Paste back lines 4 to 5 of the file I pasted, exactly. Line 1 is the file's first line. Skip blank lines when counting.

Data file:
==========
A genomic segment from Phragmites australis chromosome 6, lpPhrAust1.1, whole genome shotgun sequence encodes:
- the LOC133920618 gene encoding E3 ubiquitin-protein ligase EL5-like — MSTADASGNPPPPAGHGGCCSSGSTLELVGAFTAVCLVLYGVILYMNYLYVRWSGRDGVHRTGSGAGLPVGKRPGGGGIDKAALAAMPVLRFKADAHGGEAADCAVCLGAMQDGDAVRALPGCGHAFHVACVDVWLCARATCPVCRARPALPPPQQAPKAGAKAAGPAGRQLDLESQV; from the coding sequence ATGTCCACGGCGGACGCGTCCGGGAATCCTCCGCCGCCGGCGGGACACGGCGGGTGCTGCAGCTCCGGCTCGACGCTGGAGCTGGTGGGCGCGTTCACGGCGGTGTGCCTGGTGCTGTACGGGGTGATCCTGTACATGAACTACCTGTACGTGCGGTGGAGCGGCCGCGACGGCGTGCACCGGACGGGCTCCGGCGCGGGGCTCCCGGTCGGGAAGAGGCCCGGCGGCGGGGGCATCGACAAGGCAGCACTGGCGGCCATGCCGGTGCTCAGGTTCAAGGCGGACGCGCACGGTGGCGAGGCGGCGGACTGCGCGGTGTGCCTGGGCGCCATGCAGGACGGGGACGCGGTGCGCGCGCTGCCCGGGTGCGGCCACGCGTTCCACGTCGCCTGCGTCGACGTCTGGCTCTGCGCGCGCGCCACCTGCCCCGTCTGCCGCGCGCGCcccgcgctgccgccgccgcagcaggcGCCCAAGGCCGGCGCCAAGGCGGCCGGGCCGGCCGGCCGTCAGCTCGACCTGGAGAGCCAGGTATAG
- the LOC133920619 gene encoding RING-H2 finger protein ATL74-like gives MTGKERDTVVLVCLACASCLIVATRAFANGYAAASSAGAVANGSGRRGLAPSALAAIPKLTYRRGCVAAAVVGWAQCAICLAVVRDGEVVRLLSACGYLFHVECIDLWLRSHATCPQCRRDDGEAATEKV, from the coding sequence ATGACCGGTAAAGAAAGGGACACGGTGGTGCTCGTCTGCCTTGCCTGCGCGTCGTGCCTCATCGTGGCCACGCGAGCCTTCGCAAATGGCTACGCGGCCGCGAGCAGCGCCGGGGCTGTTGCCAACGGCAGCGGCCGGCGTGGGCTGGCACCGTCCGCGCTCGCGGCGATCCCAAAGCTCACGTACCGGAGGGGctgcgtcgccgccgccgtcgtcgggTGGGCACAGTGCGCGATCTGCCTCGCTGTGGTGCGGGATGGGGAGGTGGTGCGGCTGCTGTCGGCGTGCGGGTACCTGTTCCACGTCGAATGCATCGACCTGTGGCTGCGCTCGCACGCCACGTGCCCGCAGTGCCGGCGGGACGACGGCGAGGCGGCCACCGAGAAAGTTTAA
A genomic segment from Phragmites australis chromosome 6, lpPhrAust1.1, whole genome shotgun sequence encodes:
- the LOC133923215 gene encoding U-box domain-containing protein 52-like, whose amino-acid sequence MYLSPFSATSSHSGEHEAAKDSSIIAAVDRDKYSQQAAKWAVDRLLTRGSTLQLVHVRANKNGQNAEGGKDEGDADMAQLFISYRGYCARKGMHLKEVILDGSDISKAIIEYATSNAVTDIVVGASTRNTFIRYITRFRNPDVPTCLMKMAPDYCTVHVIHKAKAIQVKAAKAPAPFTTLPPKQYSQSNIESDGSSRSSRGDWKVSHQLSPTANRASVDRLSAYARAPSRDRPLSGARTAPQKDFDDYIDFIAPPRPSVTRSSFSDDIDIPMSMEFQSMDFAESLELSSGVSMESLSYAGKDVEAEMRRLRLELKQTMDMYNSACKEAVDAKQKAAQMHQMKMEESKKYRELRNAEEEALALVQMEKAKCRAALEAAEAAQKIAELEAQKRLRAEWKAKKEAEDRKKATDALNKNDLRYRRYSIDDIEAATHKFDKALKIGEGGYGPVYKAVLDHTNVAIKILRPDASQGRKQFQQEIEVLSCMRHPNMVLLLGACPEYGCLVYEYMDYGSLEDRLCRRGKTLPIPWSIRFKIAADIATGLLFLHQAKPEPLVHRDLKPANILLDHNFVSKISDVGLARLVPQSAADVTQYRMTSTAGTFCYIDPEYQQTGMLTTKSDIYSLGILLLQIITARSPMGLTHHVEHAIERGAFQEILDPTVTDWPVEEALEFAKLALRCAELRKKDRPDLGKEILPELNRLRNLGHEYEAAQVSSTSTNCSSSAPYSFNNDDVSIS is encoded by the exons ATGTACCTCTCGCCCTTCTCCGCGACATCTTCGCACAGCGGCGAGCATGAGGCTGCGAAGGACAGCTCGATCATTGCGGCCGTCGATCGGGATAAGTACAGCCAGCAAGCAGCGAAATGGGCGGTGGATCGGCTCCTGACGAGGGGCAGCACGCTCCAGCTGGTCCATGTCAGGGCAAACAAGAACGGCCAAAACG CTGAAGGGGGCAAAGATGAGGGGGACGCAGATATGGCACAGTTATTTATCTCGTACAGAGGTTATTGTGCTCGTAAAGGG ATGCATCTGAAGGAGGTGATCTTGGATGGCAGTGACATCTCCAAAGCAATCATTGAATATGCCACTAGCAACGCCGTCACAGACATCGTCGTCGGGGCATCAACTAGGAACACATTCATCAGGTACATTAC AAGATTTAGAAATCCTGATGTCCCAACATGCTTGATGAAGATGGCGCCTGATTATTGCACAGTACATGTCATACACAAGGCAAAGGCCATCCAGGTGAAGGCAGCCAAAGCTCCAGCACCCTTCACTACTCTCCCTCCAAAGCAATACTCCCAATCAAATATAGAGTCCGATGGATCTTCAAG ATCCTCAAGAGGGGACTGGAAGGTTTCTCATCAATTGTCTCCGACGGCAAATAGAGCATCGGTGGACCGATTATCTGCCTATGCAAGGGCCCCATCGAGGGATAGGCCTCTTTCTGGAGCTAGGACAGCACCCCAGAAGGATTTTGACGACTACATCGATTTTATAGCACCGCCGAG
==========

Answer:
A genomic segment from Phragmites australis chromosome 6, lpPhrAust1.1, whole genome shotgun sequence encodes:
- the LOC133923215 gene encoding U-box domain-containing protein 52-like, whose amino-acid sequence MYLSPFSATSSHSGEHEAAKDSSIIAAVDRDKYSQQAAKWAVDRLLTRGSTLQLVHVRANKNGQNAEGGKDEGDADMAQLFISYRGYCARKGMHLKEVILDGSDISKAIIEYATSNAVTDIVVGASTRNTFIRYITRFRNPDVPTCLMKMAPDYCTVHVIHKAKAIQVKAAKAPAPFTTLPPKQYSQSNIESDGSSRSSRGDWKVSHQLSPTANRASVDRLSAYARAPSRDRPLSGARTAPQKDFDDYIDFIAPPRPSVTRSSFSDDIDIPMSMEFQSMDFAESLELSSGVSMESLSYAGKDVEAEMRRLRLELKQTMDMYNSACKEAVDAKQKAAQMHQMKMEESKKYRELRNAEEEALALVQMEKAKCRAALEAAEAAQKIAELEAQKRLRAEWKAKKEAEDRKKATDALNKNDLRYRRYSIDDIEAATHKFDKALKIGEGGYGPVYKAVLDHTNVAIKILRPDASQGRKQFQQEIEVLSCMRHPNMVLLLGACPEYGCLVYEYMDYGSLEDRLCRRGKTLPIPWSIRFKIAADIATGLLFLHQAKPEPLVHRDLKPANILLDHNFVSKISDVGLARLVPQSAADVTQYRMTSTAGTFCYIDPEYQQTGMLTTKSDIYSLGILLLQIITARSPMGLTHHVEHAIERGAFQEILDPTVTDWPVEEALEFAKLALRCAELRKKDRPDLGKEILPELNRLRNLGHEYEAAQVSSTSTNCSSSAPYSFNNDDVSIS is encoded by the exons ATGTACCTCTCGCCCTTCTCCGCGACATCTTCGCACAGCGGCGAGCATGAGGCTGCGAAGGACAGCTCGATCATTGCGGCCGTCGATCGGGATAAGTACAGCCAGCAAGCAGCGAAATGGGCGGTGGATCGGCTCCTGACGAGGGGCAGCACGCTCCAGCTGGTCCATGTCAGGGCAAACAAGAACGGCCAAAACG CTGAAGGGGGCAAAGATGAGGGGGACGCAGATATGGCACAGTTATTTATCTCGTACAGAGGTTATTGTGCTCGTAAAGGG ATGCATCTGAAGGAGGTGATCTTGGATGGCAGTGACATCTCCAAAGCAATCATTGAATATGCCACTAGCAACGCCGTCACAGACATCGTCGTCGGGGCATCAACTAGGAACACATTCATCAGGTACATTAC AAGATTTAGAAATCCTGATGTCCCAACATGCTTGATGAAGATGGCGCCTGATTATTGCACAGTACATGTCATACACAAGGCAAAGGCCATCCAGGTGAAGGCAGCCAAAGCTCCAGCACCCTTCACTACTCTCCCTCCAAAGCAATACTCCCAATCAAATATAGAGTCCGATGGATCTTCAAG ATCCTCAAGAGGGGACTGGAAGGTTTCTCATCAATTGTCTCCGACGGCAAATAGAGCATCGGTGGACCGATTATCTGCCTATGCAAGGGCCCCATCGAGGGATAGGCCTCTTTCTGGAGCTAGGACAGCACCCCAGAAGGATTTTGACGACTACATCGATTTTATAGCACCGCCGAG